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Ballet’s collaboration with fashion

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  • by Lindsey Johnstone
 

The “ballet moment” that fashion, in its own parlance, has been having has stretched the parameters of momentary to become something of a pas de deux.

What started in summer 2010 with the build-up to Black Swan and those Rodarte-collaborated costumes, the ones which sent the fashion press into a frenzy comparable with that experienced by Natalie Portman as the film’s protagonist, continued apace with Hannah McGibbon’s Spring Summer 2011 collection for Chloé, replete with crossover tops and ballerina-length skirts in pleated chiffon and shades of ivory and rosy camel.

The latest runway incarnation saw designer Jayne Pierson take the trend to its literal conclusion, using dancers from The Royal Ballet in lieu of models for her Spring Summer 2012 show last month, citing the strength, grace and elongated muscles of the ballet body as the perfect showcase for her body-conscious collection.

And now Scottish Ballet dancer Daniel Davidson may well have his own fashion moment at Saturday’s Scottish Style Awards, having been nominated for Most Stylish Male alongside more predictable nominees Andy Murray and creative director of Harris Tweed Hebrides Mark Hogarth.

Scottish Ballet have been among the most savvy of dance companies to capitalise on fashion’s interest in the ballet world, courting increasingly-influential bloggers, most of whom would previously have been unlikely to post the breathlessly anticipatory countdowns and detailed costume analysis that are now requisite pre and post-performance blog entries, given that ballet had previously been an art form considered somewhat exclusive.

Of course the same could be said for fashion itself, which is now more accessible than ever before, thanks in large part to its huge online presence, from video streaming of shows to the Twitter accounts of designers, and, of course, those bloggers.

Davidson, 26, a choryphée in the company (a position between corps de ballet and soloist), is flattered to have been recognized for his sense of style, given that working in a fashion-related field is an option he is considering for when his short dancers’ career comes to an end.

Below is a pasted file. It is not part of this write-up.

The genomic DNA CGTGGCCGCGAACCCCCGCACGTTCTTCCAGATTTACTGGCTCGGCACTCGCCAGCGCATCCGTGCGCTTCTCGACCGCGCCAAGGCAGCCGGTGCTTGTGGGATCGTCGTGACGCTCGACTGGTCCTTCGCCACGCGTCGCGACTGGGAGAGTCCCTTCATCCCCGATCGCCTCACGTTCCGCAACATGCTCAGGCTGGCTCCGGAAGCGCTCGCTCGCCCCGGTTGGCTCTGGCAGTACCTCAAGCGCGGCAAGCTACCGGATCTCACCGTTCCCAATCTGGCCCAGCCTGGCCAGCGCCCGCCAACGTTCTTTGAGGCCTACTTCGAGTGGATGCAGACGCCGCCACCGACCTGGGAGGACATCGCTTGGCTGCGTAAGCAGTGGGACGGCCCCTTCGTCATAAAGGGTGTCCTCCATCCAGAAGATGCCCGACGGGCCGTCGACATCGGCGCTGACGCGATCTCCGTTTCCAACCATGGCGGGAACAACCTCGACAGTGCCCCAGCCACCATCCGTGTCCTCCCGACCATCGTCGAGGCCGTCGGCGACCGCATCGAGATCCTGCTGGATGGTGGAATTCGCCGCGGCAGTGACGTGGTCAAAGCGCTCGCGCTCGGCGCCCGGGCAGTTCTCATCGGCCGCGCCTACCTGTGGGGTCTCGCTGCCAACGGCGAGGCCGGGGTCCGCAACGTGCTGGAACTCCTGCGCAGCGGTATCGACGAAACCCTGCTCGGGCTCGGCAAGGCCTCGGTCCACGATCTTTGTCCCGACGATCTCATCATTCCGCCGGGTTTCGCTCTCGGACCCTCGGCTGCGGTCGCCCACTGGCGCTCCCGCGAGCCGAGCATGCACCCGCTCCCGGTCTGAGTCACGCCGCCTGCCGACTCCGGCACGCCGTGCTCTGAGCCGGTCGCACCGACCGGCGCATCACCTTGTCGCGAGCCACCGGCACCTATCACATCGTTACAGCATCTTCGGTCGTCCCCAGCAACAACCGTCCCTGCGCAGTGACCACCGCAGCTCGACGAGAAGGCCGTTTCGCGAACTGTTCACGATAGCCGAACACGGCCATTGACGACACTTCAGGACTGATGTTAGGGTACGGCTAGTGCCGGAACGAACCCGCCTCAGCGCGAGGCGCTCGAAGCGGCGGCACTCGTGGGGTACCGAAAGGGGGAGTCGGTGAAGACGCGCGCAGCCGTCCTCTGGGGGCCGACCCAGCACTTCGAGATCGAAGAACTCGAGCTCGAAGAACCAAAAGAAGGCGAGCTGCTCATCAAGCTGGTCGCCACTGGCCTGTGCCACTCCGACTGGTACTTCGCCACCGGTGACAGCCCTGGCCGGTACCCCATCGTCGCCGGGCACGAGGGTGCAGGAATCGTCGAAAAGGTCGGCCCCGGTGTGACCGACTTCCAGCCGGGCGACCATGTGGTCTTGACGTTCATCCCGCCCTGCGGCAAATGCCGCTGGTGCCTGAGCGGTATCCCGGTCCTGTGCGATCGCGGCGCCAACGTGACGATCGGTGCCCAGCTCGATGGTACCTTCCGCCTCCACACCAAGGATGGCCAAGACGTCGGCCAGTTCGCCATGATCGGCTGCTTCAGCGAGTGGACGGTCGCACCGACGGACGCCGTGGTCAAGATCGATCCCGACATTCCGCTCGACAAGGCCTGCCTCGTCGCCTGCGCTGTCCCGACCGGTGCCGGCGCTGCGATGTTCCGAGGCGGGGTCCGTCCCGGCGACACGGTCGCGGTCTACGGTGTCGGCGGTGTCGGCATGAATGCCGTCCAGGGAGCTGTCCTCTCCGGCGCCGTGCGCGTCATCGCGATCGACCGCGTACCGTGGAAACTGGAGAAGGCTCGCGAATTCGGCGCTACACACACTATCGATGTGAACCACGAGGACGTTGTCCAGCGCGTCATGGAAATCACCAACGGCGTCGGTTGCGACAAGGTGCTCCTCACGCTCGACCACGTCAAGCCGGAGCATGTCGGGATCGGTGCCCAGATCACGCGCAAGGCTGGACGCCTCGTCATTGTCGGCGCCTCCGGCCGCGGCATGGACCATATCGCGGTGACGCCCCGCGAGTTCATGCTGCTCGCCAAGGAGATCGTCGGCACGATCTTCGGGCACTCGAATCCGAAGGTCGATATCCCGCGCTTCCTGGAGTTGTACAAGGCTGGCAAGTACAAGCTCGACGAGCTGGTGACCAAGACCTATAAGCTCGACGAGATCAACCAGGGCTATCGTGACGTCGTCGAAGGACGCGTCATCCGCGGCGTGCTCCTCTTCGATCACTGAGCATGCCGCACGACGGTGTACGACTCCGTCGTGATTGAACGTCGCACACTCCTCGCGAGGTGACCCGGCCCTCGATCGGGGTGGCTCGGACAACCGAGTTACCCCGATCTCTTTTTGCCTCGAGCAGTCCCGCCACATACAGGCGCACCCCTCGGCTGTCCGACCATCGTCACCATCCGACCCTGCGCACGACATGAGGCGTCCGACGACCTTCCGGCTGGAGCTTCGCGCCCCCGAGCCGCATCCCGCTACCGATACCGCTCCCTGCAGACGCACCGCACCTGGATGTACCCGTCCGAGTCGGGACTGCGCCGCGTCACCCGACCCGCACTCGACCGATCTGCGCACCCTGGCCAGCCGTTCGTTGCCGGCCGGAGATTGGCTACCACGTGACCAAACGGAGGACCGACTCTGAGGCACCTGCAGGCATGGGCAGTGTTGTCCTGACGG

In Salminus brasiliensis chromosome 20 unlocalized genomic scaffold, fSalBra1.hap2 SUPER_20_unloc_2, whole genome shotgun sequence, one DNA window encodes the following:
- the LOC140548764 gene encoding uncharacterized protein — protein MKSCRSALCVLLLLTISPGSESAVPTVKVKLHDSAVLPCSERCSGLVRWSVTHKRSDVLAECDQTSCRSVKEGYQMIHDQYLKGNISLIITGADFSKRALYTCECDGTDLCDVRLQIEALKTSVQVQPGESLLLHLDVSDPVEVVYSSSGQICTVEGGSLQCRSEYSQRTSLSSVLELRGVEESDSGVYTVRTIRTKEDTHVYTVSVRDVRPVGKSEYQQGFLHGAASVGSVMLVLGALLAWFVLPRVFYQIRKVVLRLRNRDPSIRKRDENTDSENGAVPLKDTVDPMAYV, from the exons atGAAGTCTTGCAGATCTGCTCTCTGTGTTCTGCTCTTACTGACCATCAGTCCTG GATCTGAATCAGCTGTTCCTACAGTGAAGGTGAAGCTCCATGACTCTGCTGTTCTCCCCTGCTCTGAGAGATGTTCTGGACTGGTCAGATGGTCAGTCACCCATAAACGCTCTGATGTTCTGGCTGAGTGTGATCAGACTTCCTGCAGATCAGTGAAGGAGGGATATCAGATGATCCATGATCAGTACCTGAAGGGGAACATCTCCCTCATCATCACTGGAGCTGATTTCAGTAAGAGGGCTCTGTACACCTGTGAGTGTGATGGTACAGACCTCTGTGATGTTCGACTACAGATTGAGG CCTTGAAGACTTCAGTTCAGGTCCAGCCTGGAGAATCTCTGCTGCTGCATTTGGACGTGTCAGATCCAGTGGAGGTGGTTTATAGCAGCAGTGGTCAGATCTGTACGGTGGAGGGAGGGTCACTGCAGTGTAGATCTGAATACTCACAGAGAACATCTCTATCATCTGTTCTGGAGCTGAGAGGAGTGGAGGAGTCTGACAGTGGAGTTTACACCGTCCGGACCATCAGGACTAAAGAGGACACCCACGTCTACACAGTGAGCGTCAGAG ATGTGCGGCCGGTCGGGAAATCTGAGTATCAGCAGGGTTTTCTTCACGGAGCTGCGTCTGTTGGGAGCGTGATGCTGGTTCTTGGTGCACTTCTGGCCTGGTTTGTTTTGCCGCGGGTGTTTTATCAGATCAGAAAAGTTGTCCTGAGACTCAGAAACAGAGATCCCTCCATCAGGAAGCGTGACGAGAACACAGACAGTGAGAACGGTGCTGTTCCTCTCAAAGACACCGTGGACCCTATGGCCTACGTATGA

He cites the role design plays in ballet productions as making them more accessible, saying: “Choreographers work with well known designers and artists, which has opened the doors to a whole new generation of ballet fans who have an interest in fashion and pop culture.” One example is Scottish Ballet’s 2007 piece Ride the Beast, set to Radiohead and with costumes by New York designer Benjamin Cho, who also dresses Lady Gaga and a legion of adoring downtown hipsters.

Davidson sees the relationship between ballet and fashion as a natural one, saying: “Each piece of dance has been created with a certain look and feel in mind and the use of costume and set design work together to translate the initial ideas on to the stage,” but adds that it is a relationship that is becoming increasingly prevalent in the press.

“I’ve noticed that ballet brands tend to pop up in glossy magazines. I’ve also noticed that advertisements promoting clothing brands are using movement. Models are dancing in designer clothing and I think the elegant movements attract people to the clothes. There is something so chic about ballet and people want to attain that.”

On the symbiosis of the relationship, and whether ballet is influenced by fashion in the same way it exerts influence, he is emphatic that it does: “Our director Ashley Page also often works very closely with the designer Antony McDonald. Antony is often inspired by designers such as John Galliano and Vivienne Westwood and takes his inspiration from the season’s catwalk in terms of colour, fabrics etc.

“He also looks at vintage fashion for our story ballets and has referenced some very famous pieces – there’s a nod to a historical Christian Dior dress in Cinderella’s ball gown, and this winter audiences can see his take on Dior’s New Look in the 1940s section of The Sleeping Beauty.”

Mary McGowne, founder of the Scottish Style Awards, says that while the creative industries in general are inextricably linked, with ballet enjoying a particular focus at the moment, the relationship between the two worlds is nothing new: “Going back a generation, the legendary Aberdeen-born Michael Clark, one of the most exciting ballet dancers I have ever seen, epitomises this music, fashion, dance fusion.

“His performances were electrifying – still are - and his ‘I Am Curious, Orange’ piece where The Fall supplied the soundtrack and Bodymap the clothing, was unprecedented. It challenged the parameters and notion of what constitutes ballet.”

She adds of the latest Scottish dancer to benefit from the connection: “In terms of Daniel, it is his technically assured on stage accomplishments as much as his immaculate and chic androgynous style that secured his nomination at this year’s Scottish Style Awards.”

 

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